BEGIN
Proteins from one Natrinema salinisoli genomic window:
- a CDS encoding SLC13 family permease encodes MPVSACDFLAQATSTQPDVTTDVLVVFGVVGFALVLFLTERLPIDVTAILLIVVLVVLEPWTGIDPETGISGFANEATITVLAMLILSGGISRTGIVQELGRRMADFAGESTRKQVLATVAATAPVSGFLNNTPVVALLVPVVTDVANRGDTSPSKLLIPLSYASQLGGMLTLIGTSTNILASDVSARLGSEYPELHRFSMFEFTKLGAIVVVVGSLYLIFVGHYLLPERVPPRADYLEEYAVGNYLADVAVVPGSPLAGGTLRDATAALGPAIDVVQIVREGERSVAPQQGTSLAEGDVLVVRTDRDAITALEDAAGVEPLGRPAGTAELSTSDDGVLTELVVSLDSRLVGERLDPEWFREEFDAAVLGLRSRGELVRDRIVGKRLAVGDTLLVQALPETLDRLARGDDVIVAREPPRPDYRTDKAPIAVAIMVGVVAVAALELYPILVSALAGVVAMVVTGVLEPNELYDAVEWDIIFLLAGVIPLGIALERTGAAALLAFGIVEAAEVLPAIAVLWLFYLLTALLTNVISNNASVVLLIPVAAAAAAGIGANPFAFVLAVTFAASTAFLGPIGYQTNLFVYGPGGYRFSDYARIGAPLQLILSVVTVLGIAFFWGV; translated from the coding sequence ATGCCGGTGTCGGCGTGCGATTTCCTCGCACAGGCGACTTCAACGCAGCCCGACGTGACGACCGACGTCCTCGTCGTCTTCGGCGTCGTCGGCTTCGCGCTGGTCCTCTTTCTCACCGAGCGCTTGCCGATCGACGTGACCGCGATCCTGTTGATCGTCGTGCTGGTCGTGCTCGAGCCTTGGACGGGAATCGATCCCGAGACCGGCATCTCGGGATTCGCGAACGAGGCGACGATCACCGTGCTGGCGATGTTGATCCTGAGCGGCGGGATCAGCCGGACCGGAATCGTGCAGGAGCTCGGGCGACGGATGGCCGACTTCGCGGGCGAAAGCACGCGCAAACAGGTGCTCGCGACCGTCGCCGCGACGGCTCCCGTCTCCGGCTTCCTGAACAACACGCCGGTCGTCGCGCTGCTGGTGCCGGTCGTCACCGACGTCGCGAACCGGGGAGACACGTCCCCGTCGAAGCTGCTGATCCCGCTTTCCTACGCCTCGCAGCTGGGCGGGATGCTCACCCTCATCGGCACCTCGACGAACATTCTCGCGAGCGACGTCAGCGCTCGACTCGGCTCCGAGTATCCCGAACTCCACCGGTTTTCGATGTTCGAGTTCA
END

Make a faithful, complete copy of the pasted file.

Proteins from one Natrinema salinisoli genomic window:
- a CDS encoding SLC13 family permease encodes MPVSACDFLAQATSTQPDVTTDVLVVFGVVGFALVLFLTERLPIDVTAILLIVVLVVLEPWTGIDPETGISGFANEATITVLAMLILSGGISRTGIVQELGRRMADFAGESTRKQVLATVAATAPVSGFLNNTPVVALLVPVVTDVANRGDTSPSKLLIPLSYASQLGGMLTLIGTSTNILASDVSARLGSEYPELHRFSMFEFTKLGAIVVVVGSLYLIFVGHYLLPERVPPRADYLEEYAVGNYLADVAVVPGSPLAGGTLRDATAALGPAIDVVQIVREGERSVAPQQGTSLAEGDVLVVRTDRDAITALEDAAGVEPLGRPAGTAELSTSDDGVLTELVVSLDSRLVGERLDPEWFREEFDAAVLGLRSRGELVRDRIVGKRLAVGDTLLVQALPETLDRLARGDDVIVAREPPRPDYRTDKAPIAVAIMVGVVAVAALELYPILVSALAGVVAMVVTGVLEPNELYDAVEWDIIFLLAGVIPLGIALERTGAAALLAFGIVEAAEVLPAIAVLWLFYLLTALLTNVISNNASVVLLIPVAAAAAAGIGANPFAFVLAVTFAASTAFLGPIGYQTNLFVYGPGGYRFSDYARIGAPLQLILSVVTVLGIAFFWGV; translated from the coding sequence ATGCCGGTGTCGGCGTGCGATTTCCTCGCACAGGCGACTTCAACGCAGCCCGACGTGACGACCGACGTCCTCGTCGTCTTCGGCGTCGTCGGCTTCGCGCTGGTCCTCTTTCTCACCGAGCGCTTGCCGATCGACGTGACCGCGATCCTGTTGATCGTCGTGCTGGTCGTGCTCGAGCCTTGGACGGGAATCGATCCCGAGACCGGCATCTCGGGATTCGCGAACGAGGCGACGATCACCGTGCTGGCGATGTTGATCCTGAGCGGCGGGATCAGCCGGACCGGAATCGTGCAGGAGCTCGGGCGACGGATGGCCGACTTCGCGGGCGAAAGCACGCGCAAACAGGTGCTCGCGACCGTCGCCGCGACGGCTCCCGTCTCCGGCTTCCTGAACAACACGCCGGTCGTCGCGCTGCTGGTGCCGGTCGTCACCGACGTCGCGAACCGGGGAGACACGTCCCCGTCGAAGCTGCTGATCCCGCTTTCCTACGCCTCGCAGCTGGGCGGGATGCTCACCCTCATCGGCACCTCGACGAACATTCTCGCGAGCGACGTCAGCGCTCGACTCGGCTCCGAGTATCCCGAACTCCACCGGTTTTCGATGTTCGAGTTCA